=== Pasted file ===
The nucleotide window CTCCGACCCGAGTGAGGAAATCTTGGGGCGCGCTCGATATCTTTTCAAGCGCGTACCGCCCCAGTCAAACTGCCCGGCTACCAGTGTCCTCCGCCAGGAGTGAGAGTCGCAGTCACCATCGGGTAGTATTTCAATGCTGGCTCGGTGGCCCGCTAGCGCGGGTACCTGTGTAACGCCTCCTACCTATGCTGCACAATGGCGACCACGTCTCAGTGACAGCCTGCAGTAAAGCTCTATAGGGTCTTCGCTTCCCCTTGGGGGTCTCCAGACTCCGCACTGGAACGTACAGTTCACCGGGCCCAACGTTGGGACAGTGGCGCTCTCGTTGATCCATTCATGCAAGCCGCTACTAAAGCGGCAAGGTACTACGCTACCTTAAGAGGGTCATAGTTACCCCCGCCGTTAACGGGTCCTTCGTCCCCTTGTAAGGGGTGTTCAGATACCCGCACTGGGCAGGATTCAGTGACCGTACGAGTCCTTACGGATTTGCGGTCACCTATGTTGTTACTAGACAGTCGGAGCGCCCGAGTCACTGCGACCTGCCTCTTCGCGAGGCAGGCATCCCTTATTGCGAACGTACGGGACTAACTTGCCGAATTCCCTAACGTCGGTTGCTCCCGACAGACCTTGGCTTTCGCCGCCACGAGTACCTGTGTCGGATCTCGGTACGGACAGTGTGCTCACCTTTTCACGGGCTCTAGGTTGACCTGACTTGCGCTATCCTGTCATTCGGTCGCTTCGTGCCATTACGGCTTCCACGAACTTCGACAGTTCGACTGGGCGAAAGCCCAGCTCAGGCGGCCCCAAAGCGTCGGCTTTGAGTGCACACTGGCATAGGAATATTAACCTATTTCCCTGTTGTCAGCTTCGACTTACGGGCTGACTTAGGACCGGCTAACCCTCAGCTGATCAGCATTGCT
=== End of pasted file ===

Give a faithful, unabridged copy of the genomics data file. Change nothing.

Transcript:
The nucleotide window CTCCGACCCGAGTGAGGAAATCTTGGGGCGCGCTCGATATCTTTTCAAGCGCGTACCGCCCCAGTCAAACTGCCCGGCTACCAGTGTCCTCCGCCAGGAGTGAGAGTCGCAGTCACCATCGGGTAGTATTTCAATGCTGGCTCGGTGGCCCGCTAGCGCGGGTACCTGTGTAACGCCTCCTACCTATGCTGCACAATGGCGACCACGTCTCAGTGACAGCCTGCAGTAAAGCTCTATAGGGTCTTCGCTTCCCCTTGGGGGTCTCCAGACTCCGCACTGGAACGTACAGTTCACCGGGCCCAACGTTGGGACAGTGGCGCTCTCGTTGATCCATTCATGCAAGCCGCTACTAAAGCGGCAAGGTACTACGCTACCTTAAGAGGGTCATAGTTACCCCCGCCGTTAACGGGTCCTTCGTCCCCTTGTAAGGGGTGTTCAGATACCCGCACTGGGCAGGATTCAGTGACCGTACGAGTCCTTACGGATTTGCGGTCACCTATGTTGTTACTAGACAGTCGGAGCGCCCGAGTCACTGCGACCTGCCTCTTCGCGAGGCAGGCATCCCTTATTGCGAACGTACGGGACTAACTTGCCGAATTCCCTAACGTCGGTTGCTCCCGACAGACCTTGGCTTTCGCCGCCACGAGTACCTGTGTCGGATCTCGGTACGGACAGTGTGCTCACCTTTTCACGGGCTCTAGGTTGACCTGACTTGCGCTATCCTGTCATTCGGTCGCTTCGTGCCATTACGGCTTCCACGAACTTCGACAGTTCGACTGGGCGAAAGCCCAGCTCAGGCGGCCCCAAAGCGTCGGCTTTGAGTGCACACTGGCATAGGAATATTAACCTATTTCCCTGTTGTCAGCTTCGACTTACGGGCTGACTTAGGACCGGCTAACCCTCAGCTGATCAGCATTGCT